Trump may try to prosecute special counsel Mueller

Don Mc Gahn in New York City      Mary Altaffer  AP

Don Mc Gahn in New York City Mary Altaffer AP

They point to a recent New York Times report that Trump ordered Mueller fired last June, but backed off after White House counsel Don McGahn threatened to quit.

Senate Majority Leader Mitch McConnell said Tuesday he sees no need to act to protect Special Counsel Robert Mueller's Russian Federation investigation - and declined to say how Republicans would react if President Donald Trump tries to fire Mueller.

On the one hand, Trump is telling some in the White House that he expects Mueller to clear him in the coming days.

Corallo may have quit over concerns that others on the campaign team were looking for dirt on Mueller that would have exposed a conflict of interest for the top investigator and crippled the Russian Federation probe, sources told ABC.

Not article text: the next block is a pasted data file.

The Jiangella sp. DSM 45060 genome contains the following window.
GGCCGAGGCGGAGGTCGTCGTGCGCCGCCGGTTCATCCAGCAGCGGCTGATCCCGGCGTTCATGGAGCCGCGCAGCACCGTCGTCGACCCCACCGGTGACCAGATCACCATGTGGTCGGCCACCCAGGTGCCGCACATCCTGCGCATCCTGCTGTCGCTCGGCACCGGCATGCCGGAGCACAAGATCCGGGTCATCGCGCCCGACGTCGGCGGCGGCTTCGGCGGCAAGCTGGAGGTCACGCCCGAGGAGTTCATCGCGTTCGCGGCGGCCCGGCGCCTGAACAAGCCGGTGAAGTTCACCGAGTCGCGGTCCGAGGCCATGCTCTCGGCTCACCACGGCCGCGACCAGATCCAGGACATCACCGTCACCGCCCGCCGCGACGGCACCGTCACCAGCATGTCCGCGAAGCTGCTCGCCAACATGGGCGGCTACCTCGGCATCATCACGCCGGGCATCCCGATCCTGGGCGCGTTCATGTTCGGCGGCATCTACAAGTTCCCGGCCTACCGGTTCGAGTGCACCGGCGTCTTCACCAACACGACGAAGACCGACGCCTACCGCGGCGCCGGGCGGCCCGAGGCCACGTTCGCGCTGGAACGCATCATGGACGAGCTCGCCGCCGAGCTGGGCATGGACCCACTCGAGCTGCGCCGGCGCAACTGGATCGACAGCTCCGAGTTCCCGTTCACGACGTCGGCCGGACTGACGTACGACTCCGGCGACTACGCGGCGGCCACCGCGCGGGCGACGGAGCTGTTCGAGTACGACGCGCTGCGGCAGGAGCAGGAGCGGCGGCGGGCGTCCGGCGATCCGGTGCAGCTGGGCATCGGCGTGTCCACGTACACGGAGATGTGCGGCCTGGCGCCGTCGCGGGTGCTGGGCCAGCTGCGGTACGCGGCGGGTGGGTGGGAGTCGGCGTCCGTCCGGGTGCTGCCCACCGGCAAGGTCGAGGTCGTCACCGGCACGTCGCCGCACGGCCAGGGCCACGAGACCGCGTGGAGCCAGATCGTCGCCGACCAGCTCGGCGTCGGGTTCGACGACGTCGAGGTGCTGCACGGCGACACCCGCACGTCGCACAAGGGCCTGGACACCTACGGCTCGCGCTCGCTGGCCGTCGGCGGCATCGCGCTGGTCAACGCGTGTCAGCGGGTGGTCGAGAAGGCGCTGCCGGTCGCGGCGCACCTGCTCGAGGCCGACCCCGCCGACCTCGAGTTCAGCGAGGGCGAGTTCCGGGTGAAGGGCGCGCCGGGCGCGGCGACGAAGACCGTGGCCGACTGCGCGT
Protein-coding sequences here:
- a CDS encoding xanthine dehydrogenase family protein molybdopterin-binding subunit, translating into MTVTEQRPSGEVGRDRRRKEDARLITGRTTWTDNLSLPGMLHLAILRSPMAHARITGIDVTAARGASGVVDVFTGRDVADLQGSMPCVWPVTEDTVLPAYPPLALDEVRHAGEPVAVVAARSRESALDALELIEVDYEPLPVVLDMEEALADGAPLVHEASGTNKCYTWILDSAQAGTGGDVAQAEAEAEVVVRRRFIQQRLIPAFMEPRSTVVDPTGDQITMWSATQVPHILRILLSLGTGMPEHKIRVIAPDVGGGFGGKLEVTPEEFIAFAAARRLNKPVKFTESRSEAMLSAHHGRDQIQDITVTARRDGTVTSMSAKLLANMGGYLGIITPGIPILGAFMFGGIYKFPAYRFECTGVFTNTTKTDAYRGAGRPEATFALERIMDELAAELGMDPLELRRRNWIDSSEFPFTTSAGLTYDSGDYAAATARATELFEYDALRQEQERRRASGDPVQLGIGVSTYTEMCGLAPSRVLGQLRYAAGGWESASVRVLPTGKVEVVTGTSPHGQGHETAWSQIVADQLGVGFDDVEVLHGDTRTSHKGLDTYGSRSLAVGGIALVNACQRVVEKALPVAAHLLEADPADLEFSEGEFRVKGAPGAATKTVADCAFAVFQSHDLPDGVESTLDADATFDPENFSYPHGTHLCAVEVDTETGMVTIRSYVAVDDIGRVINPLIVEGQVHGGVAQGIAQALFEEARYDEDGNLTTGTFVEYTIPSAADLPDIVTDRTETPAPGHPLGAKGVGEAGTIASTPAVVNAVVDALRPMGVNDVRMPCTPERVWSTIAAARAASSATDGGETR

The idea to potentially prosecute Mueller is said to be one arrow in the Trump team's quiver that could be used to discredit the investigation and its leadership, along with that of the FBI-without having to take official moves aimed directly at the investigation itself, according to the report.

"Here's how it would work: 'We're sorry, Mr. Mueller, you won't be able to run the federal grand jury today because he has to go testify to another federal grand jury, '" said one Trump adviser.

U.S. should applaud choice of Mueller to lead Russian Federation probe MORE is reportedly seeking to interview the former top spokesman for the Trump campaign's legal team.

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